Given the rather chaotic nature of our country nowadays, it is relevant to ask this question: What do we have in common? Or to rephrase, what are the core principles that we, as a nation, can all agree on? Thomas Jefferson once wrote that all men are created equal and endowed by their creator with certain rights, among those being life, liberty and the pursuit of happiness. Those words seem almost foreign now, of a time long ago, and not holding much relevance.
Instead of placing great value on life, a culture of death seems to exist today with the advocacy of issues like abortion rights, euthanasia, etc. Support of certain ethical and religious principles used to be a glue that held us together as a people, but they have now been labeled mean-spirited and divisive. Sadly, even a non-religious person should acknowledge that in order for a society to function, there needs to be a sense of structure and boundaries. In other words, law and order. Otherwise, you have anarchy.
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But, someone may ask: Whose laws? A letter to the editor recently encouraged everyone to support climate change, because of the "facts". Evidently, the writer is not familiar with the term: Moral relativism. We are living in an age, where there is no such thing as absolute truth. There is only your truth, and my truth, and no middle ground between us. It's come to the point that we can't even agree on the definition of simple basic words, like citizen or immigrant. Evidence of a religious ambiguity can also be found on these editorial pages, where people use Bible passages rather indiscriminately to support points of view that seem contradictory.
However, these disagreements over matters such as faith and politics have always been one of the mainstays of living in this free country of ours: People could have differing opinions and still live peaceably. You still have to ask, then, what those core values are that unite us, when so many are quick to blame America for all the world's problems? The support of open borders and the blurring of our rights as citizens are examples of a disturbing push toward globalism.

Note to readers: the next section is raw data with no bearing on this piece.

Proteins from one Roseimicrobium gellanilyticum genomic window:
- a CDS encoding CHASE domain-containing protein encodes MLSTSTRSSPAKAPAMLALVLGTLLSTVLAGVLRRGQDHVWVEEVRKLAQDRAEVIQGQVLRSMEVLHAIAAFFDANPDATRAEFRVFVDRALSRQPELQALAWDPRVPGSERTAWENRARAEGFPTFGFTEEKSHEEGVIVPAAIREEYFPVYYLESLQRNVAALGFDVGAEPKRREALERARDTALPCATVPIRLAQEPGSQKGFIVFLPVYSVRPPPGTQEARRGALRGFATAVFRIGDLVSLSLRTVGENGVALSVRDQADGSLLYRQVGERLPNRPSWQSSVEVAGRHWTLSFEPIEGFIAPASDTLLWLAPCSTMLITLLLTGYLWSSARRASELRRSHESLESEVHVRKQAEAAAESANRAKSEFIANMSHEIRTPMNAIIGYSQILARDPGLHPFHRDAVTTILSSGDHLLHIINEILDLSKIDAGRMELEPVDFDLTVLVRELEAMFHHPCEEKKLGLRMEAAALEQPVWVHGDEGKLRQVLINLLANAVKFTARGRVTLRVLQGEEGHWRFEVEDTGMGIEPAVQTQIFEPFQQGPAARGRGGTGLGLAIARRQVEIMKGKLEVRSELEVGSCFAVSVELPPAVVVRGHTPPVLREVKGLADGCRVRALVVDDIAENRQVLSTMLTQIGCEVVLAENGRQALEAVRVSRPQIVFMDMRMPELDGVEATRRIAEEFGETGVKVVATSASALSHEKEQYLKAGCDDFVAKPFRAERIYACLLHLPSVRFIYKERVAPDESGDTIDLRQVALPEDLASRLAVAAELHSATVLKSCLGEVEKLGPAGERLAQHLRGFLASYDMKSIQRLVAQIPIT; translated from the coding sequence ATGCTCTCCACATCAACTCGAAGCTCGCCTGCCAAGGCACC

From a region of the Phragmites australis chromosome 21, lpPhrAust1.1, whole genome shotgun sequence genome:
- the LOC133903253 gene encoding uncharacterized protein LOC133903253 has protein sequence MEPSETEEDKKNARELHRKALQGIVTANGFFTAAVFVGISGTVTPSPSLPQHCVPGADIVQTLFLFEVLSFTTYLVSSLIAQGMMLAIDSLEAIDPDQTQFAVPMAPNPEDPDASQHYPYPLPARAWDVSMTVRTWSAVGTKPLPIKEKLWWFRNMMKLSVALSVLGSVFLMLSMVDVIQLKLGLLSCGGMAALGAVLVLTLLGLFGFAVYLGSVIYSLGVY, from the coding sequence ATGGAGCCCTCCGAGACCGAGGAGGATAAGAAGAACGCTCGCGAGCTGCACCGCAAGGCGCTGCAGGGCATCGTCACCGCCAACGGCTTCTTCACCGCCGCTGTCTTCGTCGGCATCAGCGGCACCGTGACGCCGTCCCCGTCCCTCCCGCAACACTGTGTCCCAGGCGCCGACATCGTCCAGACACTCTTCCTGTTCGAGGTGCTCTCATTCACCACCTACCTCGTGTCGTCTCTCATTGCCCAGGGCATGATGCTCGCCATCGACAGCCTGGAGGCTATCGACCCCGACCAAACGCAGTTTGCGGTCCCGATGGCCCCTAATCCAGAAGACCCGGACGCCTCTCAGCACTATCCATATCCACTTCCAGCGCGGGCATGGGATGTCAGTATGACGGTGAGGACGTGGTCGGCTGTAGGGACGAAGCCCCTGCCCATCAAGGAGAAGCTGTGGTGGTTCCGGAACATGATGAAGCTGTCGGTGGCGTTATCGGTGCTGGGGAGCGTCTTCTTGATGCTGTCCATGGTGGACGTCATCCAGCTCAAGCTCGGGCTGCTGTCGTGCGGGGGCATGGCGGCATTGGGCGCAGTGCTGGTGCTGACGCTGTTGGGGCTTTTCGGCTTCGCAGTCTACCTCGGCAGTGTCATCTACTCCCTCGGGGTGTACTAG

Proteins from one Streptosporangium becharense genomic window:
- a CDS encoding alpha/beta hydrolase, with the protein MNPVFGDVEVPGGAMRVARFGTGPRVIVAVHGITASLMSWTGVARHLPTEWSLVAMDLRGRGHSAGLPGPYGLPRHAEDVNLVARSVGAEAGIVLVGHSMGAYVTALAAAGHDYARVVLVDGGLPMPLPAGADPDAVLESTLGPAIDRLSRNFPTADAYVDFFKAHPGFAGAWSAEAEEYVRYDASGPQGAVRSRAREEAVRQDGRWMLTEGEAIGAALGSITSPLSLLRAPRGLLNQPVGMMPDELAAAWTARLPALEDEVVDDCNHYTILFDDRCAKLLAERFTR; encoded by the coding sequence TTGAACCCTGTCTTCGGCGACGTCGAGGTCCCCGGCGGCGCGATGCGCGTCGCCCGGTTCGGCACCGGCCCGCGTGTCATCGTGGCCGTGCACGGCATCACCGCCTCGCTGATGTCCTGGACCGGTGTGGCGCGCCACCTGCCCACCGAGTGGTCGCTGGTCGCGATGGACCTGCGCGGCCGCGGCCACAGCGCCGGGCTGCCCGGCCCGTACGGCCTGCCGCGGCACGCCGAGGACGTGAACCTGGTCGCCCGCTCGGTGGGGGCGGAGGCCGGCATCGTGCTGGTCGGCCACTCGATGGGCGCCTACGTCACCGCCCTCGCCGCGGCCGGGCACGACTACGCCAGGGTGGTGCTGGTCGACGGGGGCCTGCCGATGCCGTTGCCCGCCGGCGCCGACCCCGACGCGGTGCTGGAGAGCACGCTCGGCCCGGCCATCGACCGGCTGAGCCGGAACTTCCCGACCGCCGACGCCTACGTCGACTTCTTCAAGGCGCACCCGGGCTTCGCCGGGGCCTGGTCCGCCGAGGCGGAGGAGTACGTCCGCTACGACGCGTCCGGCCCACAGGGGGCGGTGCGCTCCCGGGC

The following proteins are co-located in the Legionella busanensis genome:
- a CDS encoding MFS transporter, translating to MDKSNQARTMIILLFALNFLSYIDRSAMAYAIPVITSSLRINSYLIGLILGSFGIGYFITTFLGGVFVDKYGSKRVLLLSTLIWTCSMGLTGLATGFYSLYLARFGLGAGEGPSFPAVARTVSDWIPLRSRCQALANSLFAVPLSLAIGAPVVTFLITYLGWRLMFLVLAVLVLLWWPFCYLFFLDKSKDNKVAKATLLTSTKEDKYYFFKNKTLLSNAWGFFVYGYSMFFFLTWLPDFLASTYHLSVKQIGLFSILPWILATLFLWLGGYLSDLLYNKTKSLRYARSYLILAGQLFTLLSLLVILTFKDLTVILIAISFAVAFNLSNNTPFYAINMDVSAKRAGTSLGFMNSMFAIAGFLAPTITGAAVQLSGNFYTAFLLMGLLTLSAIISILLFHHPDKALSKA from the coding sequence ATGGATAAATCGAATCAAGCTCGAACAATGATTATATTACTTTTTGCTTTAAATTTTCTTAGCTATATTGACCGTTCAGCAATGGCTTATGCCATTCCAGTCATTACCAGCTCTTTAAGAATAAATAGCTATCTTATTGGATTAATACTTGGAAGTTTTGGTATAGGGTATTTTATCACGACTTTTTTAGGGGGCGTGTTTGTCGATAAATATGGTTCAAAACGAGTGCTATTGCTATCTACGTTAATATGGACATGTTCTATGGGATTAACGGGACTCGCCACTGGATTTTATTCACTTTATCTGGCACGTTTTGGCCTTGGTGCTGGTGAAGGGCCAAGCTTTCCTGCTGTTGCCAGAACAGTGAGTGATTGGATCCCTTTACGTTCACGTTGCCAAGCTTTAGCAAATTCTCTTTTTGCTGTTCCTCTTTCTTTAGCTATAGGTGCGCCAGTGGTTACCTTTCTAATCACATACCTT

So, is there any hope for us? Ronald Reagan once referred to America as a "Shining City on a Hill," not because its inhabitants are any better than people elsewhere, but because of what this country represents: Each person has the freedom, and equality of opportunity, to pursue their own vision of happiness and success. This "American Dream" can be achieved through sacrifice, risk-taking, and hard work, rather than chance or government decree.
Socialism seeks to make everyone equal, but they need to punish achievement in order to accomplish this. Through higher taxes, greater regulations, and the redistribution of wealth, more individual freedom gets absorbed by an almighty federal government. The love of God and country is replaced by a slavish allegiance to the state. So, the question becomes: Will our love of freedom be enough to unite us as Americans in the turbulent days ahead?